The tagine gets to keep my vintage Taylor and Ng chicken roaster company along with my massive Irish cut crystal ice bucket that currently houses yarn.

Tagine and Chicken, good neighbors :)

This lovely gift also included a jar of preserved lemons from Tunisia, a large jar of saffron from Spain and some fancy couscous. I started with browning the chicken in some deep green olive oil from Lodi.

Heating the deep green olive oil.

The base of the tagine holds 6 cups of stew and is larger than my Caphalon searing pan. It did a tremendous job slowly browning the chicken to the perfect golden hue.

This tagine is amazing for browning chicken. I'm smitten.

(My, what big thighs!)

I used a 5 pound 6 ounce chicken, on sale from the Unsafeway for $6.00. What a whopper of a bird! I could have fit in all of the parts at once but I didn’t want to crowd the pan. While the chicken was searing, I chopped up some onions, garlic and ginger. I fished out three preserved lemons from its jar of brine and rinsed them a little. Then I cut the lemons into quarters and removed the pulp, and finely shredded the rind. Preserved lemons, if you aren’t familiar with them, are simply lemons preserved in coarse salt and a touch of water, and jarred until the salt completely melts into a brine. The lemons have a unique flavor, lemony but mellowed, and are essential to the recipe. You can make your own like Anna and I did one day.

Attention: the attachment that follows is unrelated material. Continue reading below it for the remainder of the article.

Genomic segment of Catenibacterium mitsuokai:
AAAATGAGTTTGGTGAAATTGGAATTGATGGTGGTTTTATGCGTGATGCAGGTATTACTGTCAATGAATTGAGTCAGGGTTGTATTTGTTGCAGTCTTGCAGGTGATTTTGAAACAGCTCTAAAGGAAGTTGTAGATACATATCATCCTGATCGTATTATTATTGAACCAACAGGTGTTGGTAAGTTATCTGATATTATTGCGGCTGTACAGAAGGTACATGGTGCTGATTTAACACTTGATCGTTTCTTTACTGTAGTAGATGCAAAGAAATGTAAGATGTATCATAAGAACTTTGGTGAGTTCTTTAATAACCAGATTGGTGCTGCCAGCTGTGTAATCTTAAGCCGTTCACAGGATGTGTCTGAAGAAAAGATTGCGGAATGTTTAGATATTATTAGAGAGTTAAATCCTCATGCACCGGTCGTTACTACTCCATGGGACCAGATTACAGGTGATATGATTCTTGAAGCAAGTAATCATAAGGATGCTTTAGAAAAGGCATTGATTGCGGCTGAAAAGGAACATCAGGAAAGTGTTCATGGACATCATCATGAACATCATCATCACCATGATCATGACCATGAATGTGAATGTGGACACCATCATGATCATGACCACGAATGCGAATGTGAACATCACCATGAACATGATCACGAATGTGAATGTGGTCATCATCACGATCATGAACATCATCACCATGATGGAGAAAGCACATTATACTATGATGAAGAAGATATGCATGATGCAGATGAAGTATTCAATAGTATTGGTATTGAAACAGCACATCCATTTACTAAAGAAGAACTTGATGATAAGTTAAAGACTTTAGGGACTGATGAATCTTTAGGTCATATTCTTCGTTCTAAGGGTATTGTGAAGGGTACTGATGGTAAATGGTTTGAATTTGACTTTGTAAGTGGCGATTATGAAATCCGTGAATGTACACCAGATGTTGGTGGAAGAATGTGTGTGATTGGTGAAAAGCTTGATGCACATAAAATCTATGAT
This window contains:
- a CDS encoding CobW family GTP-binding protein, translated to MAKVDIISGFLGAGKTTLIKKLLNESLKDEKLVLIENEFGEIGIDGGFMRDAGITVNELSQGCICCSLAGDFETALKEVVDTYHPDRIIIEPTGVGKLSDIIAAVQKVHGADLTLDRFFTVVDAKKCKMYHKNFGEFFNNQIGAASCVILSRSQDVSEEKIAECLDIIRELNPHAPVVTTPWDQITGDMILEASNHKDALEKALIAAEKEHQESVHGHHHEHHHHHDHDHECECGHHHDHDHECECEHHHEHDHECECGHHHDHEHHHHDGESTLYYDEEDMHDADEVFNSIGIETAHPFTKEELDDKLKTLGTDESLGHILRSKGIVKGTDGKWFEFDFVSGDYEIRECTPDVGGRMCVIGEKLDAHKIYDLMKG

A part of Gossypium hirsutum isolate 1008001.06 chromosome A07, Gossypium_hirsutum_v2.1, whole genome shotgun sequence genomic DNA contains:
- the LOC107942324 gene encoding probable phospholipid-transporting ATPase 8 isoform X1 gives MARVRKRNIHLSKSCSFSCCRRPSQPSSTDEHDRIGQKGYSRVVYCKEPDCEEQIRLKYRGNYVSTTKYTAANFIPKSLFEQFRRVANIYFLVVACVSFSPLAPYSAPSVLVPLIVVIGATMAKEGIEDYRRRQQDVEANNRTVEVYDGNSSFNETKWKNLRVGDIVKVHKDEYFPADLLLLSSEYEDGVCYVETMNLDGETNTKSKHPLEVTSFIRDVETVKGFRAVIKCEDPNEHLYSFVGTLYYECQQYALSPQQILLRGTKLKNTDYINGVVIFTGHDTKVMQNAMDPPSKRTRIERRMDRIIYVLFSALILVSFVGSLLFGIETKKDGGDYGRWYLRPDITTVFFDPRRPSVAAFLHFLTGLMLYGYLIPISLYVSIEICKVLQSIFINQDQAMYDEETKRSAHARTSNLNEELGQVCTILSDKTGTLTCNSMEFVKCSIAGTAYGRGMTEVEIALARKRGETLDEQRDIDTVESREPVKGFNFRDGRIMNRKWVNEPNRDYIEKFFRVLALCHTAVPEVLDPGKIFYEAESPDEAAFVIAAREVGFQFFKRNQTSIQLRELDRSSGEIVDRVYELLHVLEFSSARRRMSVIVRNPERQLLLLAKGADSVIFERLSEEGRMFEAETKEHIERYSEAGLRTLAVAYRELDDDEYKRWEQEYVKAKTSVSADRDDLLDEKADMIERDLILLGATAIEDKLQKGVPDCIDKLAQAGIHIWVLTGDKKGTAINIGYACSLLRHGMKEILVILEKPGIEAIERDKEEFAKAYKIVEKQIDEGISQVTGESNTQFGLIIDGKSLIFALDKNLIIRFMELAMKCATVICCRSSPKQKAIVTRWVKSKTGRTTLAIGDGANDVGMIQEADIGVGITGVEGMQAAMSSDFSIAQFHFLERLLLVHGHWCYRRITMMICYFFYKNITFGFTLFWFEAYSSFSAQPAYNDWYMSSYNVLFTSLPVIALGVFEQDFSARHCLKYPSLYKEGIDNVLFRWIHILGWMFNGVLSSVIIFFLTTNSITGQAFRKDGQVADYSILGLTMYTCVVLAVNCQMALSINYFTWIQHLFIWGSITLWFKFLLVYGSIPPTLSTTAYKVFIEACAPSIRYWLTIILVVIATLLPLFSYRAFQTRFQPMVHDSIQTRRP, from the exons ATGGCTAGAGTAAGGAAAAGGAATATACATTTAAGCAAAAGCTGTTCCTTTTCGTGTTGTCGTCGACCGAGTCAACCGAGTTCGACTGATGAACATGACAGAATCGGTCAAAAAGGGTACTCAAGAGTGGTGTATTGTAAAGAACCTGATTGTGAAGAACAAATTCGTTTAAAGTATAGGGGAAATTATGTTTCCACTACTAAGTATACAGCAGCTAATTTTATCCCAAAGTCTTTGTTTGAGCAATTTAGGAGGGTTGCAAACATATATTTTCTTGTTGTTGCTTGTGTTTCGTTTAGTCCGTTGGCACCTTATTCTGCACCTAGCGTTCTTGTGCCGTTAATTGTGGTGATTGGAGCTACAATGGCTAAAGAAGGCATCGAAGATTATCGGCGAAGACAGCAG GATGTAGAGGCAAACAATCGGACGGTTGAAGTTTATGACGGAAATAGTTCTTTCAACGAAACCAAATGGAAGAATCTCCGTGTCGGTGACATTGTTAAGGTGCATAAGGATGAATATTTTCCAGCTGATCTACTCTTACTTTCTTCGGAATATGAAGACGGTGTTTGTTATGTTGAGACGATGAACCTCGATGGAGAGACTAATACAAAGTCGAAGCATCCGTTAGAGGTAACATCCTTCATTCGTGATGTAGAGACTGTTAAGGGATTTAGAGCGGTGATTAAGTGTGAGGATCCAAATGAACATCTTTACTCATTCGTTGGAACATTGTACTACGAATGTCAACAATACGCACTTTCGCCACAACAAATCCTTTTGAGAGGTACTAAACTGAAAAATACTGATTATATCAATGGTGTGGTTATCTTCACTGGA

Making chicken tagine for lunch today!
Three large onions and all of the aromatics and the saffron threads went into the tagine base until soft and gently browned. The aroma was heady. I have adopted Molly Katzen’s dogma that if you don’t know what to make for dinner, start by sauteing an onion. The scent will inspire you.

Sautéing onion, garlic, ginger in Lodi olive oile
The vegetables had softened and were golden so I added in the browned chicken, some artichoke hearts in lieu of olives, water, the preserved lemons and artichoke hearts.  I used artichoke hearts because I had them and did not have green olives, which are the traditional accompaniment to this dish.  I really don’t care for the flavor cooked olives, however, and the brininess they add to stews but that is just my preference, and it was my lunch, so I went with what worked for me.

I also added a splash of wine, it may not be authentic but the spirits moved me! On went the adorable cone lid and I relaxed for half an hour while it gently simmered.

My tagine's maiden voyage.

(Ready to simmer, and it already smells great)